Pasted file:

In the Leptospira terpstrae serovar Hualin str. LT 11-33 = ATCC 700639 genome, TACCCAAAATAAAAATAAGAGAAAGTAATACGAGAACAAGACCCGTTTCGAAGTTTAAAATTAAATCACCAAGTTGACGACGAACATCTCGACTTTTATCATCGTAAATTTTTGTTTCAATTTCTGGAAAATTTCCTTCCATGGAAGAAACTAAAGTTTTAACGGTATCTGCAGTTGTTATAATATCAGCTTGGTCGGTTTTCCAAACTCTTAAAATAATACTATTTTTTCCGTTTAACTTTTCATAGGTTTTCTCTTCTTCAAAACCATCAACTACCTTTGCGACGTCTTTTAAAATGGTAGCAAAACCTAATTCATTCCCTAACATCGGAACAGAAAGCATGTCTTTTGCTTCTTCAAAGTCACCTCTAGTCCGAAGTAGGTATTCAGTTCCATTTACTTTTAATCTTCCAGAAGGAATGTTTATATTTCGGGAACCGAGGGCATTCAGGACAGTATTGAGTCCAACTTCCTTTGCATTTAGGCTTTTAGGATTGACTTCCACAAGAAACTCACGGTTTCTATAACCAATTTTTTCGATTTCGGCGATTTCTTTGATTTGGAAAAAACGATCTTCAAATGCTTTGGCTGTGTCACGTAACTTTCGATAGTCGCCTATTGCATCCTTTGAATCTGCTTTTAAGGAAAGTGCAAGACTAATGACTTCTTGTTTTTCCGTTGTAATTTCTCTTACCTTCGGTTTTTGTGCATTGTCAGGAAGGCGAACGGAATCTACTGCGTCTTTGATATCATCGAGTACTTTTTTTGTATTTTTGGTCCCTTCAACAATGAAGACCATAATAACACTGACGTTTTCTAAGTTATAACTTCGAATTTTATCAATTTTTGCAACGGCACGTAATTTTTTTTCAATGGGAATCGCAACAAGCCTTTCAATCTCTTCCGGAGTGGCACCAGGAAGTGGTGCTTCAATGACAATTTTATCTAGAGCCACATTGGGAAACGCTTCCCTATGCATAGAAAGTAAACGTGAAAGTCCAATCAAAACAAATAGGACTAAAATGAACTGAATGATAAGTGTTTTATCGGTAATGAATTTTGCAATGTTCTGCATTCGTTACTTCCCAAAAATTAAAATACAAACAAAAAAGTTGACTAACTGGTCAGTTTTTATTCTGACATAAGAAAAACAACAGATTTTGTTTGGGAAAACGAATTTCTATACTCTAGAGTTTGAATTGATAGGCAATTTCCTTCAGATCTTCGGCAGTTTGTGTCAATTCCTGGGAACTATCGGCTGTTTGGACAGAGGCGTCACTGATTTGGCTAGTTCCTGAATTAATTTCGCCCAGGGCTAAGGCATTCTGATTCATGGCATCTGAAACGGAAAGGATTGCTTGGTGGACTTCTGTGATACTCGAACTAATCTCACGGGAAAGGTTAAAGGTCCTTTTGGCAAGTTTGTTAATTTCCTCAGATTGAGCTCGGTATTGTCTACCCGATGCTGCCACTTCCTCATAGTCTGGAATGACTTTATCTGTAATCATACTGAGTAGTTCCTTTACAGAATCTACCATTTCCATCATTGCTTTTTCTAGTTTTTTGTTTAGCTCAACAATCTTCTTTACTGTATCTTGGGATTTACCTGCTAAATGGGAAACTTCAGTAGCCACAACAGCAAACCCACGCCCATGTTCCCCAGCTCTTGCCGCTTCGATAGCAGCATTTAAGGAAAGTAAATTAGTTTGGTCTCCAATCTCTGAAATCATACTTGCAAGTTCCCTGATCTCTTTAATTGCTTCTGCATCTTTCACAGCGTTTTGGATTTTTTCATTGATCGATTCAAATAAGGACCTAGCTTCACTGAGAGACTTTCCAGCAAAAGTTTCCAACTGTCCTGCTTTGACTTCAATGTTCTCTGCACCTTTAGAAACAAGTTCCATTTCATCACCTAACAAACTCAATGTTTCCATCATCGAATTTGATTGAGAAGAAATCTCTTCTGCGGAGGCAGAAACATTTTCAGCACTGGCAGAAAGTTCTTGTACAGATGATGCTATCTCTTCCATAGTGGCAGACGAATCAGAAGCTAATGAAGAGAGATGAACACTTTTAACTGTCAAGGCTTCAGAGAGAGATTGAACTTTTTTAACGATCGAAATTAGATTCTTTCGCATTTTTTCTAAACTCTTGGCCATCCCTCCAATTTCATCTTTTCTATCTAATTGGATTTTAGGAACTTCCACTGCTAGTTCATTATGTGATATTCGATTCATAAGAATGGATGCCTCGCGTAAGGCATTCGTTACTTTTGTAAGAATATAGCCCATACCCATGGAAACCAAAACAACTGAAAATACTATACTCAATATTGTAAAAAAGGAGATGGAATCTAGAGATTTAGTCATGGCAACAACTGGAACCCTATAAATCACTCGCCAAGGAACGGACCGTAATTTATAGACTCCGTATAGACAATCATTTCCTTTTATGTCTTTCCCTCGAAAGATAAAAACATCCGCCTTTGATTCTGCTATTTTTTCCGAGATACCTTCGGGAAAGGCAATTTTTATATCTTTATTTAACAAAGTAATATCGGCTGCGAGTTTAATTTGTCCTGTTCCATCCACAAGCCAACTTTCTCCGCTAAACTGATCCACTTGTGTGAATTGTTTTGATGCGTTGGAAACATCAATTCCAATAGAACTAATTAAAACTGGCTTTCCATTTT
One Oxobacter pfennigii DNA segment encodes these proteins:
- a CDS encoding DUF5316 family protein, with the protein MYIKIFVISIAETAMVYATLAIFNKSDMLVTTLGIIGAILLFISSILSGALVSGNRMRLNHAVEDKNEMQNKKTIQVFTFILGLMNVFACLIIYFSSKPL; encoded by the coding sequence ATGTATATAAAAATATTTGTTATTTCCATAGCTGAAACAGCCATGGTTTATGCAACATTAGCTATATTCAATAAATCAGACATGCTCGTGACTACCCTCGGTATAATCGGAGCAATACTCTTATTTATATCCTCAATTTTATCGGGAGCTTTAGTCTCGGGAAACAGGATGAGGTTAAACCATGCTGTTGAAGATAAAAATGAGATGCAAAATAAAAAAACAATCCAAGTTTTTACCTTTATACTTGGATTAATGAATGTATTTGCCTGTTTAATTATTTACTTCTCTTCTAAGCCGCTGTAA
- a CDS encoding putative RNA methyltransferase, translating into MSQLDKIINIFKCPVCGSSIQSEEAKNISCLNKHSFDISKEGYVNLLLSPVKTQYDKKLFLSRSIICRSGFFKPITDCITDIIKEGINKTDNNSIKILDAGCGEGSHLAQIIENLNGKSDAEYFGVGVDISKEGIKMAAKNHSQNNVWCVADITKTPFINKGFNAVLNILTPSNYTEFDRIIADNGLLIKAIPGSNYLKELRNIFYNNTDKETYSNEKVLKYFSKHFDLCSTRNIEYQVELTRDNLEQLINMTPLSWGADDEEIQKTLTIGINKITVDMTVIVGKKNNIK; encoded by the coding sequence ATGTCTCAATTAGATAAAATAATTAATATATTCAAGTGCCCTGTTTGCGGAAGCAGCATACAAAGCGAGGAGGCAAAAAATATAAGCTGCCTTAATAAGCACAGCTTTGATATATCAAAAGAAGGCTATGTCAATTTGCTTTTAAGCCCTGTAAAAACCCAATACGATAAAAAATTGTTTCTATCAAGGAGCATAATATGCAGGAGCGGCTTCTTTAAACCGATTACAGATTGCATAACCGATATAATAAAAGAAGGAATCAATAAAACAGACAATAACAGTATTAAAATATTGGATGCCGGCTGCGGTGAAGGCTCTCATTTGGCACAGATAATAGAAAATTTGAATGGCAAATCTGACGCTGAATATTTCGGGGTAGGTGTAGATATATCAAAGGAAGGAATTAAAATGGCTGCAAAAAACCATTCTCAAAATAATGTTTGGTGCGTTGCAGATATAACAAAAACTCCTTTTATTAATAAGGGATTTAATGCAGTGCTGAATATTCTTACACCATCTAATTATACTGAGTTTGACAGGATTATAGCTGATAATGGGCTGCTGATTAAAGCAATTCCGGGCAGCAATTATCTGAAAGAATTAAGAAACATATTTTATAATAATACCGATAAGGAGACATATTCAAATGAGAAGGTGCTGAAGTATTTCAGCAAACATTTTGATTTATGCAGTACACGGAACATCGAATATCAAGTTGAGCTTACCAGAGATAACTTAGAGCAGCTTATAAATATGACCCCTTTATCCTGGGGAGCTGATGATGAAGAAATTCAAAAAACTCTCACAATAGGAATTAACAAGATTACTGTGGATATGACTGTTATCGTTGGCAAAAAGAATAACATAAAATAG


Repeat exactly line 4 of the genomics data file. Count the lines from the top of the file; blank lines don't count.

- a CDS encoding putative RNA methyltransferase, translating into MSQLDKIINIFKCPVCGSSIQSEEAKNISCLNKHSFDISKEGYVNLLLSPVKTQYDKKLFLSRSIICRSGFFKPITDCITDIIKEGINKTDNNSIKILDAGCGEGSHLAQIIENLNGKSDAEYFGVGVDISKEGIKMAAKNHSQNNVWCVADITKTPFINKGFNAVLNILTPSNYTEFDRIIADNGLLIKAIPGSNYLKELRNIFYNNTDKETYSNEKVLKYFSKHFDLCSTRNIEYQVELTRDNLEQLINMTPLSWGADDEEIQKTLTIGINKITVDMTVIVGKKNNIK; encoded by the coding sequence ATGTCTCAATTAGATAAAATAATTAATATATTCAAGTGCCCTGTTTGCGGAAGCAGCATACAAAGCGAGGAGGCAAAAAATATAAGCTGCCTTAATAAGCACAGCTTTGATATATCAAAAGAAGGCTATGTCAATTTGCTTTTAAGCCCTGTAAAAACCCAATACGATAAAAAATTGTTTCTATCAAGGAGCATAATATGCAGGAGCGGCTTCTTTAAACCGATTACAGATTGCATAACCGATATAATAAAAGAAGGAATCAATAAAACAGACAATAACAGTATTAAAATATTGGATGCCGGCTGCGGTGAAGGCTCTCATTTGGCACAGATAATAGAAAATTTGAATGGCAAATCTGACGCTGAATATTTCGGGGTAGGTGTAGATATATCAAAGGAAGGAATTAAAATGGCTGCAAAAAACCATTCTCAAAATAATGTTTGGTGCGTTGCAGATATAACAAAAACTCCTTTTATTAATAAGGGATTTAATGCAGTGCTGAATATTCTTACACCATCTAATTATACTGAGTTTGACAGGATTATAGCTGATAATGGGCTGCTGATTAAAGCAATTCCGGGCAGCAATTATCTGAAAGAATTAAGAAACATATTTTATAATAATACCGATAAGGAGACATATTCAAATGAGAAGGTGCTGAAGTATTTCAGCAAACATTTTGATTTATGCAGTACACGGAACATCGAATATCAAGTTGAGCTTACCAGAGATAACTTAGAGCAGCTTATAAATATGACCCCTTTATCCTGGGGAGCTGATGATGAAGAAATTCAAAAAACTCTCACAATAGGAATTAACAAGATTACTGTGGATATGACTGTTATCGTTGGCAAAAAGAATAACATAAAATAG